Well, this was definately not on Plan A when we started our voyage, but as a
good friend and fellow sailor says, "All plans are set in jelly!" This phrase
has been regularly used by many other sailors, who, like us, have constantly
changed their plans throughout their voyages.
We had thought to
put the boat on a ship to somewhere like Gibralter from whence we would continue
up into the Med, along the east coast of Spain, into France and then up the
Canal du Midi to return home some time in June. However, as it happens,
it appears to be easier to get to the French Canal system from Genoa
so, so far so good.
We arrived in Genoa in plenty of time to meet the ship, as the
penalty for delaying it is E21,000 per day! We were
welcomed by cool weather with heavy rain. The hotel was clean and comfortable
except that we were at the back facing a courtyard, surrounded by 9 story high
buildings. You could see the sky if you opened the window and leaned right
out.The electric light had to be on all the time! As there were no
curtains and the inside of the room was clearly visible from at least 5
other windows, this meant that in order to have any privacy, you had to close
the blinds. It was very difficult to know when it was morning! Thankfully, after
2 days of rain it became sunny and warm so that we were able to stay out
all day and make the most of our new surroundings.
Despite D's memories of 15 years ago when he spent a month here,
working on a ship in the docks, Genoa has proved to be great place with a
huge variety of things to see and do. This is just as well as the ship was
delayed and didn't arrive until nearly a week after us, and now we are waiting
for good friends from CSC to join us for a couple of weeks to sail along
the rivieras of Italy and France. Even so, 10 days here is probably not
sufficient to see all that there is to offer.
We are now in a marina in the middle of the old area of the city with
it's high buildings, very narrow alleyways and corridors full
of interesting little shops, small piazzas and churches. At the edge of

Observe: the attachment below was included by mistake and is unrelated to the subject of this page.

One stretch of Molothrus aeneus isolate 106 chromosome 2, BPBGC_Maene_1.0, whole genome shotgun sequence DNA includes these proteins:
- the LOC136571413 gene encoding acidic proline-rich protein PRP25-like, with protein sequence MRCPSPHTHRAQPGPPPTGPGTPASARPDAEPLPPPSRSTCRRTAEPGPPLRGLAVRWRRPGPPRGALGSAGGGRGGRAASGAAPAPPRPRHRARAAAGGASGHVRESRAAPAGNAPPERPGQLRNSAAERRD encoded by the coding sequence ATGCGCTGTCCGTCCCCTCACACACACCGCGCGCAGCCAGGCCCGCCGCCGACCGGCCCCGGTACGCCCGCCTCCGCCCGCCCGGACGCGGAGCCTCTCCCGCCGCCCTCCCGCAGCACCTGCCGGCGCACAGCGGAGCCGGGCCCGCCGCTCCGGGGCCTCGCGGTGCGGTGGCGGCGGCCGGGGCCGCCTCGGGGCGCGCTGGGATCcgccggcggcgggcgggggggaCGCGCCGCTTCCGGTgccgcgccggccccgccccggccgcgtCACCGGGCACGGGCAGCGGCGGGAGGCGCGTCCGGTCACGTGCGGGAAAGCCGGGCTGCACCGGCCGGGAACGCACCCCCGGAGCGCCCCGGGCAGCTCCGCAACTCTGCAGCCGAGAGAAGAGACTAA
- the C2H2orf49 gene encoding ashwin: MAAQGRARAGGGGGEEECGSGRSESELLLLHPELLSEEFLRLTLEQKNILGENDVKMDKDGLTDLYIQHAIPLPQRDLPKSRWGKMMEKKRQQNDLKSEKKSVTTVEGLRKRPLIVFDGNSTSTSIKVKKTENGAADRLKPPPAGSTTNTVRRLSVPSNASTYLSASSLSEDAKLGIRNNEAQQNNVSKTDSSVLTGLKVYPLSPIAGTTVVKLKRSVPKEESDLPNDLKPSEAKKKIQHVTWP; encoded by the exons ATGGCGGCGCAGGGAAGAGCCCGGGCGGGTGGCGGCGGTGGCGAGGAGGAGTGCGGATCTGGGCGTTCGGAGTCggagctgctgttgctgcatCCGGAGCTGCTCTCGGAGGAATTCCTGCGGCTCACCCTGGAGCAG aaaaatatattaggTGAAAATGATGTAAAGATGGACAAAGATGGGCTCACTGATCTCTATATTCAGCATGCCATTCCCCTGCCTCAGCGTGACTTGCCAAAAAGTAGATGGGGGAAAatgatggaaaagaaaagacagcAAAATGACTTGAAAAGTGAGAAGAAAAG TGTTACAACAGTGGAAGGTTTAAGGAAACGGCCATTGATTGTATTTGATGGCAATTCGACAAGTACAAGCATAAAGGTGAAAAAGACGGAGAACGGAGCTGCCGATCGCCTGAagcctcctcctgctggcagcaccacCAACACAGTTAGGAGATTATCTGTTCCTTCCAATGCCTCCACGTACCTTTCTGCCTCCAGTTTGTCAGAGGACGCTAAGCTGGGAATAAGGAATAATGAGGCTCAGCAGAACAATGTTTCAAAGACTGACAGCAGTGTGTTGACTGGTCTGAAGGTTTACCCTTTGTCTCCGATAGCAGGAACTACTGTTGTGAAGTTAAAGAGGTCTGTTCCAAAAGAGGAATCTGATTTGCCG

this warren is a road of magnificent palaces where the rich owners were put upon
to host royalty when necessary. Several of these have been turned into art
galleries and museums, the most interesting of which houses memorabilia of
Paganini including his two favourite violins.(I wasn't allowed to have a go!).
Yesterday we visited the large Maritime Museum with it's excellent full scale
reproductions of life aboard various types of boat. Although the museums are
expensive (Maritime, E16 each), it is possible to buy a 2 day pass for E16, so
we did and made the most of it!
Part of the port
The coast on either side of the port is
lovely. We took a bus out to the east to the little town and port of Nervi and
enjoyed the walk along the prom in the sunshine and on another day, took
the funicular, straight out of the city to the hills behind and enjoyed a lovely
walk which took in the defending walls and forts.
Determined to enjoy all things Italian, we have, of course immersed
ourselves in the gastronomy of the area. The specialities are foccacia of
many varieties (now the standard lunch fare, along with most Genoese),
olives, pesto and anchovies as well
as the many varieties of pasta, gnocchi and the most delicious ice cream
- Pistacio for D and Stracciatella for me (an Italian man was very helpful
when I had trouble pronouncing it the first time!)
The only downside is that we are having to wear trousers and fleeces
and have the thick duvet on the bed, all for the first time since last
June! Roll on summer!